Old Marvel versus Sherlock Holmes

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Arriving in the post this week, one of the books whose covers I was creating late last year. Work-wise, the past year has been busier than usual which means I’ve fallen behind with the logging of recent commissions. In the past few months I’ve created several album designs, more book covers, an entire book design (cover plus interior), and also been working on two bigger projects at the same time. Things have calmed down a little now so updates will be forthcoming.

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Old Marvel: The Scientific Detective is another design for Mark Williams’ Dark Lantern Tales imprint which once again resurrects a forgotten detective from pulp obscurity, and in a larger format than before. The new volume is significant for presenting a Sherlock Holmes-like character—credited to the pseudonymous “Grip”—who predates Holmes’ first appearance by three years, thereby suggesting a possible inspiration for Arthur Conan Doyle. Holmes collector Joe Rainone provides the details of publication and sets out the available evidence in an informative foreword. The Old Marvel character not only pre-empts Holmes by using his scientific knowledge to solve mysteries but he also pre-empts subsequent generations of spies and investigators with the various gadgets he uses, including what may be the first fictional deployment of an Edison voice recorder. My brief for the cover was to combine the illustration of the character with a vignette showing a shipping disaster from the story plus some of the contents of the detective’s tool kit.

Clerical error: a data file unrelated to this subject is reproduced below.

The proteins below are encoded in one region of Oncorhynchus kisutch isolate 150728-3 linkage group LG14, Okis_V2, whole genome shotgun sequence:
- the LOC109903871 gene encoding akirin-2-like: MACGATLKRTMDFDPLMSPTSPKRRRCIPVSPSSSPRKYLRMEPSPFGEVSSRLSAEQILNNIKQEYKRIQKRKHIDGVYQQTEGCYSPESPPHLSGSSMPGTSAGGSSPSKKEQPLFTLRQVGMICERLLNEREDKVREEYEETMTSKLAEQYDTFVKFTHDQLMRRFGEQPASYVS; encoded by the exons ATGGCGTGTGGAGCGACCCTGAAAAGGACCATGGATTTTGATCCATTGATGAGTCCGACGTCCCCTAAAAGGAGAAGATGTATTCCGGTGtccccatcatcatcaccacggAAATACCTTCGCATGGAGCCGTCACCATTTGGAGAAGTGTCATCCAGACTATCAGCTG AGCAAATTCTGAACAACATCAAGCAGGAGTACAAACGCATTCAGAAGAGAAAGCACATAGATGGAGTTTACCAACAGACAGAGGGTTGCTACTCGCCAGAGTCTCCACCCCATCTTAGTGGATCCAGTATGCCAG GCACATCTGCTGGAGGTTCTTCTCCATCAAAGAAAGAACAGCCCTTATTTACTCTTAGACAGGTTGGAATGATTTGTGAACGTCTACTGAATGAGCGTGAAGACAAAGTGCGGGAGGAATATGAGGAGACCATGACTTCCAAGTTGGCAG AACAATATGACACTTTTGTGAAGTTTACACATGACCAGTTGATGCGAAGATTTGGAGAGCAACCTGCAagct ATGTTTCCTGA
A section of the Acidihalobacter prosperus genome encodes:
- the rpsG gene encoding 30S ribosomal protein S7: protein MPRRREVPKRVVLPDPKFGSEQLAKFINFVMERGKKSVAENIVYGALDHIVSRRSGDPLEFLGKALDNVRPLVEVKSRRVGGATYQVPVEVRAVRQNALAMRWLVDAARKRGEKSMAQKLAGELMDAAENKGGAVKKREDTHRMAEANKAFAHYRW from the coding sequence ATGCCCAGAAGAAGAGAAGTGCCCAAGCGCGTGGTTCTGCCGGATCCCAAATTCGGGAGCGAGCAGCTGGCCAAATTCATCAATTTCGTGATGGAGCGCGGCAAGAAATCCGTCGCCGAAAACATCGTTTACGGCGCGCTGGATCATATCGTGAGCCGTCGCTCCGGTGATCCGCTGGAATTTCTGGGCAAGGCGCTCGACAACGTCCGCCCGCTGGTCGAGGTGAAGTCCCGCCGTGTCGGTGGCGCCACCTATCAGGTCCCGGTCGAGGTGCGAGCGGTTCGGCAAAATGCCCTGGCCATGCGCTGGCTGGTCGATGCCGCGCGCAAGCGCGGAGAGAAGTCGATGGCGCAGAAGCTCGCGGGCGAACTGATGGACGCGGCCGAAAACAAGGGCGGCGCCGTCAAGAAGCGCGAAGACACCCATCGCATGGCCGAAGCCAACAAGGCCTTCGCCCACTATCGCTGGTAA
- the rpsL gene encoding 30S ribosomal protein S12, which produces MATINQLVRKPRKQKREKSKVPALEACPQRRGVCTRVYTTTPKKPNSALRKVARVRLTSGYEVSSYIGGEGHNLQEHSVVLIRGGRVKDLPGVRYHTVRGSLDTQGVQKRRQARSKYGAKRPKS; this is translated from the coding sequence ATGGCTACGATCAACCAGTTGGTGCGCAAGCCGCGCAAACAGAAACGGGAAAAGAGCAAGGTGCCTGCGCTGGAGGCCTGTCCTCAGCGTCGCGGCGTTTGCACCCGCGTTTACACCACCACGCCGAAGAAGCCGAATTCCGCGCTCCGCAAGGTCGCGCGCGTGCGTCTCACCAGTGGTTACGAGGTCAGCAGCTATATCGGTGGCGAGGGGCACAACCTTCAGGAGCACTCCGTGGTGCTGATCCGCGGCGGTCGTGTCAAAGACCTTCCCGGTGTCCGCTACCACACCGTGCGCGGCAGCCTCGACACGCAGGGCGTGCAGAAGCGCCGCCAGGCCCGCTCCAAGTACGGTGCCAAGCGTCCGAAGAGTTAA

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The book is actually two stories in one volume, with the second half being a reprint of the very first Sherlock Holmes novel, A Study in Scarlet. Both stories are presented as semi-facsimiles of their original US printings, together with reproductions of title pages and so on. The Holmes story is reproduced from its appearance in The Illustrated Home Guest in 1892, and includes rare illustrations one of which appears on the cover. Doyle’s first Holmes novel is the most controversial of all his stories—at least if you’re a Mormon—since this is the one where the inhabitants of Salt Lake City are depicted as a murderous religious cult. I filled out the cover with panels showing the two main story locations: a view of London via Ludgate Circus and a canyon in Utah. Finding a period engraving of St Paul’s Cathedral that remained visually interesting when narrowed down in this way took some time.

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Previously on { feuilleton }
More detectives
The Joe Phenix Detective Series
Illustrating Sherlock Holmes

Figures of Mortality: Lawrence versus Dalí

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Famous Fantastic Mysteries (August, 1946).